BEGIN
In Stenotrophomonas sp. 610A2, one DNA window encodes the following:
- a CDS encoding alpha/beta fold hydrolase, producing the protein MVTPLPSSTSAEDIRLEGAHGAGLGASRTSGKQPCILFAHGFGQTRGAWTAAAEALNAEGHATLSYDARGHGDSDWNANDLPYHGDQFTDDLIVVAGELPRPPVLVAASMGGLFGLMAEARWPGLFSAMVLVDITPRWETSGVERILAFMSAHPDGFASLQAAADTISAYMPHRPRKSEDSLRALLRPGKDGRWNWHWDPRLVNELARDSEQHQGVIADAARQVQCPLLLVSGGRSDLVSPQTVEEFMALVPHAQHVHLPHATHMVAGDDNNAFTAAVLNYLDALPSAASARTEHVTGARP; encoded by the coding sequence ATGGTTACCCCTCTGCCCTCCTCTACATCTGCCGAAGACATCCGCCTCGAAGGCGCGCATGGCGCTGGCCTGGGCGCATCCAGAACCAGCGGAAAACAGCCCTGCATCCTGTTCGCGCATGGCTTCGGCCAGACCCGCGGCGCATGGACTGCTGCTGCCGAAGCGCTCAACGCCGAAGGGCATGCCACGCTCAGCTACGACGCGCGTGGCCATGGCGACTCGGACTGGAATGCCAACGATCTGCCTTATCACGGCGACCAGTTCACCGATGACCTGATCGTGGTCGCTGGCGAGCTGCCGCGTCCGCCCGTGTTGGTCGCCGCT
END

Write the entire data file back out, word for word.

In Stenotrophomonas sp. 610A2, one DNA window encodes the following:
- a CDS encoding alpha/beta fold hydrolase, producing the protein MVTPLPSSTSAEDIRLEGAHGAGLGASRTSGKQPCILFAHGFGQTRGAWTAAAEALNAEGHATLSYDARGHGDSDWNANDLPYHGDQFTDDLIVVAGELPRPPVLVAASMGGLFGLMAEARWPGLFSAMVLVDITPRWETSGVERILAFMSAHPDGFASLQAAADTISAYMPHRPRKSEDSLRALLRPGKDGRWNWHWDPRLVNELARDSEQHQGVIADAARQVQCPLLLVSGGRSDLVSPQTVEEFMALVPHAQHVHLPHATHMVAGDDNNAFTAAVLNYLDALPSAASARTEHVTGARP; encoded by the coding sequence ATGGTTACCCCTCTGCCCTCCTCTACATCTGCCGAAGACATCCGCCTCGAAGGCGCGCATGGCGCTGGCCTGGGCGCATCCAGAACCAGCGGAAAACAGCCCTGCATCCTGTTCGCGCATGGCTTCGGCCAGACCCGCGGCGCATGGACTGCTGCTGCCGAAGCGCTCAACGCCGAAGGGCATGCCACGCTCAGCTACGACGCGCGTGGCCATGGCGACTCGGACTGGAATGCCAACGATCTGCCTTATCACGGCGACCAGTTCACCGATGACCTGATCGTGGTCGCTGGCGAGCTGCCGCGTCCGCCCGTGTTGGTCGCCGCT